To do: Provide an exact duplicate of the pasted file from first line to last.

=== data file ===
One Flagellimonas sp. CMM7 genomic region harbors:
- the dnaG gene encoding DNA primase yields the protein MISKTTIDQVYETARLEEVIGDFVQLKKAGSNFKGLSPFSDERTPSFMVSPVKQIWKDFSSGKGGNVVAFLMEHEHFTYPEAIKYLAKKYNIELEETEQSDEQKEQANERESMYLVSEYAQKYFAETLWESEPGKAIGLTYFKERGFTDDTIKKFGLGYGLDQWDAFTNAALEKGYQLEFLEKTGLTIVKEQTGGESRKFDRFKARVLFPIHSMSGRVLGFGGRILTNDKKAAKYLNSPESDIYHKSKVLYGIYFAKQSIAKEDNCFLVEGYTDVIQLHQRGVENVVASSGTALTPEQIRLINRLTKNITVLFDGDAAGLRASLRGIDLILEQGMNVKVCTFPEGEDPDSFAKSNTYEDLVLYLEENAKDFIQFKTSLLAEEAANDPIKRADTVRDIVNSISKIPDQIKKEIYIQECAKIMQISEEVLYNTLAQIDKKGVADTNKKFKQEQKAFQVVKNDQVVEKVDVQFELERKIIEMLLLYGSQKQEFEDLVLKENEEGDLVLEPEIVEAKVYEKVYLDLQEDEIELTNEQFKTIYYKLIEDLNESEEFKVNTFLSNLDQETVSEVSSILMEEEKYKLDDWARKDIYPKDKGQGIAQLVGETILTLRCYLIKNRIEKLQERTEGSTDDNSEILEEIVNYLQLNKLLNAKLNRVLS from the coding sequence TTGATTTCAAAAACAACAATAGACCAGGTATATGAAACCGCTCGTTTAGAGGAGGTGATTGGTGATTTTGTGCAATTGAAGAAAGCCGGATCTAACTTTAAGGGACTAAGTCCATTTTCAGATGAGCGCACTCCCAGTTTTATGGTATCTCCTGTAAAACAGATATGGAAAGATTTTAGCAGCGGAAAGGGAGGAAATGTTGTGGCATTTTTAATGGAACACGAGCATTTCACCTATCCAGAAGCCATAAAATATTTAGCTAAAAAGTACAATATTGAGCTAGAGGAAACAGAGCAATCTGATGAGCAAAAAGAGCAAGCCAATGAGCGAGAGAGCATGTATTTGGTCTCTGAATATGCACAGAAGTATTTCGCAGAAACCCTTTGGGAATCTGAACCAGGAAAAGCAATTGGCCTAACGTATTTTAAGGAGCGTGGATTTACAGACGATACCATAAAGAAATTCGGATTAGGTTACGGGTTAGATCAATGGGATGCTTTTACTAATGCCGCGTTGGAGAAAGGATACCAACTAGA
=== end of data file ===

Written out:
One Flagellimonas sp. CMM7 genomic region harbors:
- the dnaG gene encoding DNA primase yields the protein MISKTTIDQVYETARLEEVIGDFVQLKKAGSNFKGLSPFSDERTPSFMVSPVKQIWKDFSSGKGGNVVAFLMEHEHFTYPEAIKYLAKKYNIELEETEQSDEQKEQANERESMYLVSEYAQKYFAETLWESEPGKAIGLTYFKERGFTDDTIKKFGLGYGLDQWDAFTNAALEKGYQLEFLEKTGLTIVKEQTGGESRKFDRFKARVLFPIHSMSGRVLGFGGRILTNDKKAAKYLNSPESDIYHKSKVLYGIYFAKQSIAKEDNCFLVEGYTDVIQLHQRGVENVVASSGTALTPEQIRLINRLTKNITVLFDGDAAGLRASLRGIDLILEQGMNVKVCTFPEGEDPDSFAKSNTYEDLVLYLEENAKDFIQFKTSLLAEEAANDPIKRADTVRDIVNSISKIPDQIKKEIYIQECAKIMQISEEVLYNTLAQIDKKGVADTNKKFKQEQKAFQVVKNDQVVEKVDVQFELERKIIEMLLLYGSQKQEFEDLVLKENEEGDLVLEPEIVEAKVYEKVYLDLQEDEIELTNEQFKTIYYKLIEDLNESEEFKVNTFLSNLDQETVSEVSSILMEEEKYKLDDWARKDIYPKDKGQGIAQLVGETILTLRCYLIKNRIEKLQERTEGSTDDNSEILEEIVNYLQLNKLLNAKLNRVLS from the coding sequence TTGATTTCAAAAACAACAATAGACCAGGTATATGAAACCGCTCGTTTAGAGGAGGTGATTGGTGATTTTGTGCAATTGAAGAAAGCCGGATCTAACTTTAAGGGACTAAGTCCATTTTCAGATGAGCGCACTCCCAGTTTTATGGTATCTCCTGTAAAACAGATATGGAAAGATTTTAGCAGCGGAAAGGGAGGAAATGTTGTGGCATTTTTAATGGAACACGAGCATTTCACCTATCCAGAAGCCATAAAATATTTAGCTAAAAAGTACAATATTGAGCTAGAGGAAACAGAGCAATCTGATGAGCAAAAAGAGCAAGCCAATGAGCGAGAGAGCATGTATTTGGTCTCTGAATATGCACAGAAGTATTTCGCAGAAACCCTTTGGGAATCTGAACCAGGAAAAGCAATTGGCCTAACGTATTTTAAGGAGCGTGGATTTACAGACGATACCATAAAGAAATTCGGATTAGGTTACGGGTTAGATCAATGGGATGCTTTTACTAATGCCGCGTTGGAGAAAGGATACCAACTAGA